May 20th, 2010

wayside cross

A great day to be outdoors

This looked to be the only rain-free day in the week, so I left town after choir practice last night and spent the night in my cabin. Spring chores have been waiting, and waiting . . . and I've been laid up, recovering from surgery. I figured I just had to get over to Wilderstead and work on my road. Then, I'd try to get back in time to mow the raggedy-awful lawn that my recovery and the rain have prevented me from taking care of.

Well, last night was a beautiful night in the holler. I slept like a baby. Morning came just as beautifully as a morning on the edge of summer can be. While I ate breakfast, two deer browsed the edge of my lane just down from my cabin. Then, it was off to work.

My neighbor had mowed the weeds down that were taking over the road, which is nice (and rare). I did my usual once-over with Roundup to keep them down for a while. While I was doing that, I noticed some erosion starting just below the shed, so I put in a couple of diversion bars and did a little patching on the drive. I had also noticed a couple of very large erosion spots on the main road in -- right at the curve on the lower bank that supports the whole road. Thinking "a stitch in time" and all that, I looked for something to fill the crevices with. I had no rock, and filling erosion scars with rock just exacerbates the problem. What I had lots of was cut wood, so I got about three car trunkfuls of ash and honey locust that I cut several years ago and filled the holes with them. As the rain washes dirt down these proto-gulleys, it'll back up and cover the wood, which will slowly decompose and patch the holes. At least, I hope so.

I left Wilderstead about 1:00 p.m. and headed for E'ville. It was spattering rain as I entered Monroe County, and I was worried about getting my lawn mowed. I pulled in home, and lo and behold! some good fairies had mowed my lawn for me! And trimmed around the fence! I'd heard of fairies who helped with tailoring and shoemaking, but I've never encountered lawn care fairies! I'm deeply grateful.

All in all, it's been a great day. The weather is good, the woods are beautiful, the catalpas are all blooming, and my energy has stood up to a morning of hard work and a long drive. Life is very good. Thanks be to God.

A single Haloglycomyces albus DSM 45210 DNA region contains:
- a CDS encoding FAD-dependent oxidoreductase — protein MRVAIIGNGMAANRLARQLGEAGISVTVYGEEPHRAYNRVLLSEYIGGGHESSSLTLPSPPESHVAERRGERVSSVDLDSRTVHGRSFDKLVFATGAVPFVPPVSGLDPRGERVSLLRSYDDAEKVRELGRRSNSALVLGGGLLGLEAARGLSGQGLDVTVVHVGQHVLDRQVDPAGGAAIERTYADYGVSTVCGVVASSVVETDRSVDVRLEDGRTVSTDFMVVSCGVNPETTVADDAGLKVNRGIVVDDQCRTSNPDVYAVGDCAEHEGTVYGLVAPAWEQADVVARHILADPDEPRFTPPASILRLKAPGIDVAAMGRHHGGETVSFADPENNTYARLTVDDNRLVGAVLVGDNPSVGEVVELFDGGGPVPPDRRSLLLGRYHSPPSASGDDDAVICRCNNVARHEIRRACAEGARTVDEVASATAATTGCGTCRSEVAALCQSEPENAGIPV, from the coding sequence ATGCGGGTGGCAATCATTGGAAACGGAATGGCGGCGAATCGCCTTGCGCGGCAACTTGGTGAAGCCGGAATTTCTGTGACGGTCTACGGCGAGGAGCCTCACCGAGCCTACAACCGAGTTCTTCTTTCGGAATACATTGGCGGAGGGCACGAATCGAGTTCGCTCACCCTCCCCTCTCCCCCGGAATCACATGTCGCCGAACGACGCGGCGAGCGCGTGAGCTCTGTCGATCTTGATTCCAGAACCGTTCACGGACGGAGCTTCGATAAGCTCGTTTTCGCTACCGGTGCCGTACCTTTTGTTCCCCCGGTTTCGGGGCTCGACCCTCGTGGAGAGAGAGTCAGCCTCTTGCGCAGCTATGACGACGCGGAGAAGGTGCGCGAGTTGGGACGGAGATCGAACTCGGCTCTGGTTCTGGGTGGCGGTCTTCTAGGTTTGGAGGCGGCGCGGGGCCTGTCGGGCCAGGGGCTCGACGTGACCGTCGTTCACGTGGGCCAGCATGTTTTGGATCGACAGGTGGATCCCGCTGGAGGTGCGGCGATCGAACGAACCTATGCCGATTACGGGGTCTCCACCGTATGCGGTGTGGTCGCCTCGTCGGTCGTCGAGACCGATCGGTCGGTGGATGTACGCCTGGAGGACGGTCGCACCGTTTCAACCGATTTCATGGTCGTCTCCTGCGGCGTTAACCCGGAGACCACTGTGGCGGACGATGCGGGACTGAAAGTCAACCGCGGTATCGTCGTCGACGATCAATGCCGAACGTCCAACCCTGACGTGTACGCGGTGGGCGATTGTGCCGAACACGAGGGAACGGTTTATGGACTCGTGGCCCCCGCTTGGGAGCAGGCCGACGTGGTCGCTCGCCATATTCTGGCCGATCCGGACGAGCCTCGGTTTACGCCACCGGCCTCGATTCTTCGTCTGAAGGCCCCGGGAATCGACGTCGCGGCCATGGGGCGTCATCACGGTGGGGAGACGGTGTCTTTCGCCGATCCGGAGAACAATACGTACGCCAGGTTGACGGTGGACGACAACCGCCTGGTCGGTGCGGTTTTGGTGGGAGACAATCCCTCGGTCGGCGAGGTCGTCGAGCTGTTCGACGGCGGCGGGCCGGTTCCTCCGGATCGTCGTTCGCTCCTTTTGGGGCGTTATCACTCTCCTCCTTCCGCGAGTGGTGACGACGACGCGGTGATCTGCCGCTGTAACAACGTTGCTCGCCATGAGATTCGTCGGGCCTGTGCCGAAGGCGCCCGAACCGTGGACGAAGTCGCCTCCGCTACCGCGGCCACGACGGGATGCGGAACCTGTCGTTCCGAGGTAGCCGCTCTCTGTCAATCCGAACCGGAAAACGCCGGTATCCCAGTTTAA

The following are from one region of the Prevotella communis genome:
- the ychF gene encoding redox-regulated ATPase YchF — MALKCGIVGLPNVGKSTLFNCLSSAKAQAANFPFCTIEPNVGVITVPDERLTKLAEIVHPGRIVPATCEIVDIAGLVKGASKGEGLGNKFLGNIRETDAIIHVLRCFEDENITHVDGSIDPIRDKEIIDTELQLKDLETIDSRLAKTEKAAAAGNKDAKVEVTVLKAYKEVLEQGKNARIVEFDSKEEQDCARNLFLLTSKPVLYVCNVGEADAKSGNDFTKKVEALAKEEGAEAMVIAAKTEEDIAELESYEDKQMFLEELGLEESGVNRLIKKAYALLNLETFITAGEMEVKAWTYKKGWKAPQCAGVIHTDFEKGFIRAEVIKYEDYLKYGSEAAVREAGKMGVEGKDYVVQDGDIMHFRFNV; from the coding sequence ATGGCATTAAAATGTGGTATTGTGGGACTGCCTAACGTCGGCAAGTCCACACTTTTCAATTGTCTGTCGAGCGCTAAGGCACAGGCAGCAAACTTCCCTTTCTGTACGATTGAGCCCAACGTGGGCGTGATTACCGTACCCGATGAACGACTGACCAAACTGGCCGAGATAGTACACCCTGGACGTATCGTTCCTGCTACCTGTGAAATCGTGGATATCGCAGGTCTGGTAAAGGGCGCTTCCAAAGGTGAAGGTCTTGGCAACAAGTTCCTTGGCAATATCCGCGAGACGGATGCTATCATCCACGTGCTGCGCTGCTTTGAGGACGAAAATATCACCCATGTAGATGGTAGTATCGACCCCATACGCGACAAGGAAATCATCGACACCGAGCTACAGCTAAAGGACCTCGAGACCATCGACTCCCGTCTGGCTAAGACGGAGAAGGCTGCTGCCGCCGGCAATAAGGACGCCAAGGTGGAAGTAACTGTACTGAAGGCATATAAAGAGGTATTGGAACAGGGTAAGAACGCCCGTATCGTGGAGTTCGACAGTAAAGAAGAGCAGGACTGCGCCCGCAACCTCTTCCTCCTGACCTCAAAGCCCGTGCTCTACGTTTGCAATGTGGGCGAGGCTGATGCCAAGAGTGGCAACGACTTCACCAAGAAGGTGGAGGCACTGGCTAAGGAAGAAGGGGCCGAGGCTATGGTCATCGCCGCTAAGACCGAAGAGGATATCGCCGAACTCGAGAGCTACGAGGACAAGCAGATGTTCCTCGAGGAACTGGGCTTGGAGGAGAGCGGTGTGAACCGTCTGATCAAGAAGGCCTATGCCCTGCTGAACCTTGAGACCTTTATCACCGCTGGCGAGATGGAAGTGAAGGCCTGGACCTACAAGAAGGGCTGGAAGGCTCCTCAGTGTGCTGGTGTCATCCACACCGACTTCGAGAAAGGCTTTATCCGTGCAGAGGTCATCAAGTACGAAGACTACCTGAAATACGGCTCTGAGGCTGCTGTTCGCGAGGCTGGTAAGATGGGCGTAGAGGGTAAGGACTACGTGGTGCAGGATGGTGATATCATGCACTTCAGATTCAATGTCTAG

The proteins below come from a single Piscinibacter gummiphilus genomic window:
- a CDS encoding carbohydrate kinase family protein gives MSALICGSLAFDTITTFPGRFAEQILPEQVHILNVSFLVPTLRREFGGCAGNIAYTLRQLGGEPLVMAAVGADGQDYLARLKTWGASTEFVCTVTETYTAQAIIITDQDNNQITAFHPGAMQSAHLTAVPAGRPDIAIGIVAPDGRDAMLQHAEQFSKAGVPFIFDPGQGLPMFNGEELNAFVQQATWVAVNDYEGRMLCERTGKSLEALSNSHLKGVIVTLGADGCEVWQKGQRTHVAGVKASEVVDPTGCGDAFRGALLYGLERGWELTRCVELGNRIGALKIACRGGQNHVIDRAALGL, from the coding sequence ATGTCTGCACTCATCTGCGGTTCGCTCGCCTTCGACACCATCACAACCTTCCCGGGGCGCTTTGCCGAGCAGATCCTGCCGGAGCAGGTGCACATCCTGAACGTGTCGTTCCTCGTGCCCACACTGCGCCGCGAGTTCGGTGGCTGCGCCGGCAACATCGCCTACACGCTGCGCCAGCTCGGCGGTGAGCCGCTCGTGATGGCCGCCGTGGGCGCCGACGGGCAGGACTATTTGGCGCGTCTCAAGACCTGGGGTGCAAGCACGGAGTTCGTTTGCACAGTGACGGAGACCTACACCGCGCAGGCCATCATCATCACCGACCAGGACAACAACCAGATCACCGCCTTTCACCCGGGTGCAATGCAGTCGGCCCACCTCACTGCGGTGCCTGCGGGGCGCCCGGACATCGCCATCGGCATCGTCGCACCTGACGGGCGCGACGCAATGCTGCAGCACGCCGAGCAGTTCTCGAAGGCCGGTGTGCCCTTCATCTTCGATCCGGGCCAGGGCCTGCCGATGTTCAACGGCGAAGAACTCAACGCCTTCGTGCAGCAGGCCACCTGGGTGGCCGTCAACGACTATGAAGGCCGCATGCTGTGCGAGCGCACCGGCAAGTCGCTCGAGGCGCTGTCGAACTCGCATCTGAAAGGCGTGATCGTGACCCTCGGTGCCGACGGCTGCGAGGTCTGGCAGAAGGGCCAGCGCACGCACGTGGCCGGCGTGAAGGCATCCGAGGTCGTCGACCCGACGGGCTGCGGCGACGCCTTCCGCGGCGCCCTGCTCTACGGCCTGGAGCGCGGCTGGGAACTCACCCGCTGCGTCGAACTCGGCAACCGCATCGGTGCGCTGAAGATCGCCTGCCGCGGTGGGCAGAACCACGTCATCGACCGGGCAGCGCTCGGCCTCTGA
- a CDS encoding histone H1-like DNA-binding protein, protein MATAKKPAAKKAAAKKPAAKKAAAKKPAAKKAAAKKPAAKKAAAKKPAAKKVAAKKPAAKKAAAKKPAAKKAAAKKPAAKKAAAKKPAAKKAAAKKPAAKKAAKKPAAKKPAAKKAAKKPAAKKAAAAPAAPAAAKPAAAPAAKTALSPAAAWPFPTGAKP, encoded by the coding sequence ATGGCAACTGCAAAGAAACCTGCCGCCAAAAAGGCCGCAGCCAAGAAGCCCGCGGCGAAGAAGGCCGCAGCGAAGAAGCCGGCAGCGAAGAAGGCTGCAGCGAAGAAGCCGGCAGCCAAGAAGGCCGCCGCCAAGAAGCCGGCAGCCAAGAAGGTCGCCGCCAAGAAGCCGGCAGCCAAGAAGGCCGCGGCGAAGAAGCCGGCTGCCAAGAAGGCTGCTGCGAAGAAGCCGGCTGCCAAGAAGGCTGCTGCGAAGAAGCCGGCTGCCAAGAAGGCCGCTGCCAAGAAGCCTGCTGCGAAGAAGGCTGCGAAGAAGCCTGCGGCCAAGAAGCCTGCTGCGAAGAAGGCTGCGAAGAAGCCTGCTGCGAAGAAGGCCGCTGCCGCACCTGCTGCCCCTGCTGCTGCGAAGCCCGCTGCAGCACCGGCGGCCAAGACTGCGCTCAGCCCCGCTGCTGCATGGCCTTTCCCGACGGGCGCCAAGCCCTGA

political foo

Rand Paul has stepped into a buzz saw over civil rights. Now, Paul is a libertarian, which means he's as close to colorblind as it is probably possible to be, politically. But this is not a libertarian country -- and never really was, whatever some people might say. People don't understand his answers. They mishear him. Some do it intentionally.

This is why so many otherwise conservative people are so wary of libertarians, and why Paul's father, Rep. Ron Paul, has been labeled as the "crazy uncle" in the Republican Party. Now, I understand libertarianism. I even respect it, though I don't hold with it much, myself. I'll give Paul the benefit of every doubt. But at the end of the day, there is an air of making up one's own reality about the way libertarians talk about things, and that's a problem.

To be perfectly fair, Paul is no more disconnected from reality than most of the people on the other side -- you know, the ones who believe that if we just meet every aggressor with flowers and speak nicely to them, they won't be nasty any more. If you want to see where that form of indulging in one's own reality leads to, you have only to see the mouthful of mumbles with which the Obama Administration has met the sinking of a South Korean warship by a North Korean submarine. They dare not call it war, because they're not prepared for war. They spent all their chances to prepare for conflict smothering various autocrats' backsides with kisses, and now they have no credible response for the situation they face.

But that doesn't excuse Paul from facing hard realities, either. There is such a thing as "facts on the ground." History -- including legal history -- is what it is. Reopening old wounds is stupid. Smart politicians talk about the future.